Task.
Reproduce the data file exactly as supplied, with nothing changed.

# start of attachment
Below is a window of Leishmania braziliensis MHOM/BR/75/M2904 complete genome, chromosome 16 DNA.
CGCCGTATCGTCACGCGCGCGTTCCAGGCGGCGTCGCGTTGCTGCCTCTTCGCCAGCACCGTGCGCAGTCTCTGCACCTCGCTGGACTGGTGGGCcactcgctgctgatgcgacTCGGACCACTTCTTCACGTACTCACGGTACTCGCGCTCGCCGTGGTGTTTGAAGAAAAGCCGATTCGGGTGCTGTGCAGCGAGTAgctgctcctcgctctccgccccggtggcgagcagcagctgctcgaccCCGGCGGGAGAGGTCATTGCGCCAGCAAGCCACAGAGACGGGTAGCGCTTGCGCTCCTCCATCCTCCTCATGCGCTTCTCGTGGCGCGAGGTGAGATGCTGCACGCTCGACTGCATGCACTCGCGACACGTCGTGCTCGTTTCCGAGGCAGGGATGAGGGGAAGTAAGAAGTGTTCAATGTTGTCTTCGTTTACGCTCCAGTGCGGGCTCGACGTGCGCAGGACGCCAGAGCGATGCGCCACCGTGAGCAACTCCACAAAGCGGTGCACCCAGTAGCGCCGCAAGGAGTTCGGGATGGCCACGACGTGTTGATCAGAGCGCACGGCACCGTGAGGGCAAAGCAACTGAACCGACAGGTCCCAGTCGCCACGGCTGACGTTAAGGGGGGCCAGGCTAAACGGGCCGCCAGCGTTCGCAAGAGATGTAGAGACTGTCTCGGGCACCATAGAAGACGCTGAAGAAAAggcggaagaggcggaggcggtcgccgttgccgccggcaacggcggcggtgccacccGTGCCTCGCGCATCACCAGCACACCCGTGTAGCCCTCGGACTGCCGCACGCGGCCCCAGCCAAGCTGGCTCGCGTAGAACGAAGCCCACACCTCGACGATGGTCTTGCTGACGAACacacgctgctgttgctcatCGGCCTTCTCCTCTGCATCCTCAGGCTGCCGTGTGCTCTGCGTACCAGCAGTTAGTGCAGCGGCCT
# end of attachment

Below is a window of Leishmania braziliensis MHOM/BR/75/M2904 complete genome, chromosome 16 DNA.
CGCCGTATCGTCACGCGCGCGTTCCAGGCGGCGTCGCGTTGCTGCCTCTTCGCCAGCACCGTGCGCAGTCTCTGCACCTCGCTGGACTGGTGGGCcactcgctgctgatgcgacTCGGACCACTTCTTCACGTACTCACGGTACTCGCGCTCGCCGTGGTGTTTGAAGAAAAGCCGATTCGGGTGCTGTGCAGCGAGTAgctgctcctcgctctccgccccggtggcgagcagcagctgctcgaccCCGGCGGGAGAGGTCATTGCGCCAGCAAGCCACAGAGACGGGTAGCGCTTGCGCTCCTCCATCCTCCTCATGCGCTTCTCGTGGCGCGAGGTGAGATGCTGCACGCTCGACTGCATGCACTCGCGACACGTCGTGCTCGTTTCCGAGGCAGGGATGAGGGGAAGTAAGAAGTGTTCAATGTTGTCTTCGTTTACGCTCCAGTGCGGGCTCGACGTGCGCAGGACGCCAGAGCGATGCGCCACCGTGAGCAACTCCACAAAGCGGTGCACCCAGTAGCGCCGCAAGGAGTTCGGGATGGCCACGACGTGTTGATCAGAGCGCACGGCACCGTGAGGGCAAAGCAACTGAACCGACAGGTCCCAGTCGCCACGGCTGACGTTAAGGGGGGCCAGGCTAAACGGGCCGCCAGCGTTCGCAAGAGATGTAGAGACTGTCTCGGGCACCATAGAAGACGCTGAAGAAAAggcggaagaggcggaggcggtcgccgttgccgccggcaacggcggcggtgccacccGTGCCTCGCGCATCACCAGCACACCCGTGTAGCCCTCGGACTGCCGCACGCGGCCCCAGCCAAGCTGGCTCGCGTAGAACGAAGCCCACACCTCGACGATGGTCTTGCTGACGAACacacgctgctgttgctcatCGGCCTTCTCCTCTGCATCCTCAGGCTGCCGTGTGCTCTGCGTACCAGCAGTTAGTGCAGCGGCCT